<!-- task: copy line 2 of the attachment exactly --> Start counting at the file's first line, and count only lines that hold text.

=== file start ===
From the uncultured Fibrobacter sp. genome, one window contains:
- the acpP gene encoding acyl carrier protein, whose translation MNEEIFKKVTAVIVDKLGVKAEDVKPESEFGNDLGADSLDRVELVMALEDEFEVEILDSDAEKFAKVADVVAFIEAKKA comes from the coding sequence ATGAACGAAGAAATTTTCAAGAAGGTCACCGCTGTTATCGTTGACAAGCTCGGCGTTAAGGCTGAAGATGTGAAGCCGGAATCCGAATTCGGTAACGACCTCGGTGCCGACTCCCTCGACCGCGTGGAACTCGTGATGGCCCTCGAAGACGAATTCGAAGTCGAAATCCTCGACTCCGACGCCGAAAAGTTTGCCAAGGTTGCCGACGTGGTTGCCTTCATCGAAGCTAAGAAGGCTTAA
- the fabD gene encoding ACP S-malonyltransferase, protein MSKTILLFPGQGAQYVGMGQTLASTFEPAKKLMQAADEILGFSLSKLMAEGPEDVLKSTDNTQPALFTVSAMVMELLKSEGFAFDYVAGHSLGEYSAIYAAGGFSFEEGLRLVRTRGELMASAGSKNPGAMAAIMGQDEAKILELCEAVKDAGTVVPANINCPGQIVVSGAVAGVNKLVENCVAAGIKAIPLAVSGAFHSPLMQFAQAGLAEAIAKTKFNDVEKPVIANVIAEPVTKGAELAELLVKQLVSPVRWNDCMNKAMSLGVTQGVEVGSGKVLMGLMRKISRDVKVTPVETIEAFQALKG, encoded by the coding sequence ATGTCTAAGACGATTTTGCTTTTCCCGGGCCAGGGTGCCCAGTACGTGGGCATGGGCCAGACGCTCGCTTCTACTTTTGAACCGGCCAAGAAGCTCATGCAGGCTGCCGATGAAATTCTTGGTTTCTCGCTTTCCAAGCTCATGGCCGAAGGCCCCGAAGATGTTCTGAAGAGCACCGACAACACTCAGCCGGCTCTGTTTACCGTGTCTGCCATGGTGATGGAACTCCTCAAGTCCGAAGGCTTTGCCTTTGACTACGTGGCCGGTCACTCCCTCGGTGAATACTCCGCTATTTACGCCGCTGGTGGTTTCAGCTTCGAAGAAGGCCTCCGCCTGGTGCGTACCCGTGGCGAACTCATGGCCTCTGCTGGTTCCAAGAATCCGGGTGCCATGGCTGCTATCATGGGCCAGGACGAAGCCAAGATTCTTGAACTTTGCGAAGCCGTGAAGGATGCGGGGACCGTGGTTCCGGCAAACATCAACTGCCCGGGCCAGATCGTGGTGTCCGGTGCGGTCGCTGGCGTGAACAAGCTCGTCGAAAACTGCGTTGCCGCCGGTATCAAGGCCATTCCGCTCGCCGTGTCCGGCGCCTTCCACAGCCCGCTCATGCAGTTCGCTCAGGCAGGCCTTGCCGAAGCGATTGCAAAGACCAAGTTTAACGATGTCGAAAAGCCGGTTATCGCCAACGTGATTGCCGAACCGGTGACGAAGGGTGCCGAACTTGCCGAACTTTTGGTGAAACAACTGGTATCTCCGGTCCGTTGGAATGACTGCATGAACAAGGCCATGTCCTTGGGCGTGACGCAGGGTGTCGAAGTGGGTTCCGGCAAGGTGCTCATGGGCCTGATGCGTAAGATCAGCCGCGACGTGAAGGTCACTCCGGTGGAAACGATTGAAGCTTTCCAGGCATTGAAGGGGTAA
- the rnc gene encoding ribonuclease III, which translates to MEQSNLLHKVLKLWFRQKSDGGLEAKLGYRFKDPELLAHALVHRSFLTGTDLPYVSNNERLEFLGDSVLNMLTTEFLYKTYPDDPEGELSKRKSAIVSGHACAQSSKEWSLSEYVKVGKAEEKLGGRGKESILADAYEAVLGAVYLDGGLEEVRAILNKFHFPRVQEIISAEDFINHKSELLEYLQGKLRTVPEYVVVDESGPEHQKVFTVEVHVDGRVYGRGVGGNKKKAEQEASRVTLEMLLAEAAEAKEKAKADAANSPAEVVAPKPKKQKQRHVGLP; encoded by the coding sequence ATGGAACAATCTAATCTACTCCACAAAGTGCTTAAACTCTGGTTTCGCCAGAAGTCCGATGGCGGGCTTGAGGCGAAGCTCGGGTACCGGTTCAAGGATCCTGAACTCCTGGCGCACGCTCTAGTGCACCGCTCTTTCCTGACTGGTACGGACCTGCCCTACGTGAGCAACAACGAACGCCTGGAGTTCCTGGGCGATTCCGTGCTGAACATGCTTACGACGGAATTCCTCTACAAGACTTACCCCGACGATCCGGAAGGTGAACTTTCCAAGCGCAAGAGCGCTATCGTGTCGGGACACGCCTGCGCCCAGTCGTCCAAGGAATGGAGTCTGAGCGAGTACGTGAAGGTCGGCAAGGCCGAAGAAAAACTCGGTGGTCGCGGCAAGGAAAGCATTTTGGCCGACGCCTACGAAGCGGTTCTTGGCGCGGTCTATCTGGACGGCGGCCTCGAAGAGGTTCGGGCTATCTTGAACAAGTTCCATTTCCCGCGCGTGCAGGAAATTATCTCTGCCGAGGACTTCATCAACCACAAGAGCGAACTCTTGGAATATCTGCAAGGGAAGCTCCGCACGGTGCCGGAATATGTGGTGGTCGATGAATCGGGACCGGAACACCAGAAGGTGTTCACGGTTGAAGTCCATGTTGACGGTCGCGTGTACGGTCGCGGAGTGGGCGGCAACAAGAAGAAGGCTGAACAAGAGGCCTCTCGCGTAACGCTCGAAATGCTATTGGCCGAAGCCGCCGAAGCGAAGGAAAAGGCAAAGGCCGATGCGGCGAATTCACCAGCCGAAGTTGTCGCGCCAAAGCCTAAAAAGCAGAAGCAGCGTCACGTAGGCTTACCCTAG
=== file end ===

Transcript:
- the acpP gene encoding acyl carrier protein, whose translation MNEEIFKKVTAVIVDKLGVKAEDVKPESEFGNDLGADSLDRVELVMALEDEFEVEILDSDAEKFAKVADVVAFIEAKKA comes from the coding sequence ATGAACGAAGAAATTTTCAAGAAGGTCACCGCTGTTATCGTTGACAAGCTCGGCGTTAAGGCTGAAGATGTGAAGCCGGAATCCGAATTCGGTAACGACCTCGGTGCCGACTCCCTCGACCGCGTGGAACTCGTGATGGCCCTCGAAGACGAATTCGAAGTCGAAATCCTCGACTCCGACGCCGAAAAGTTTGCCAAGGTTGCCGACGTGGTTGCCTTCATCGAAGCTAAGAAGGCTTAA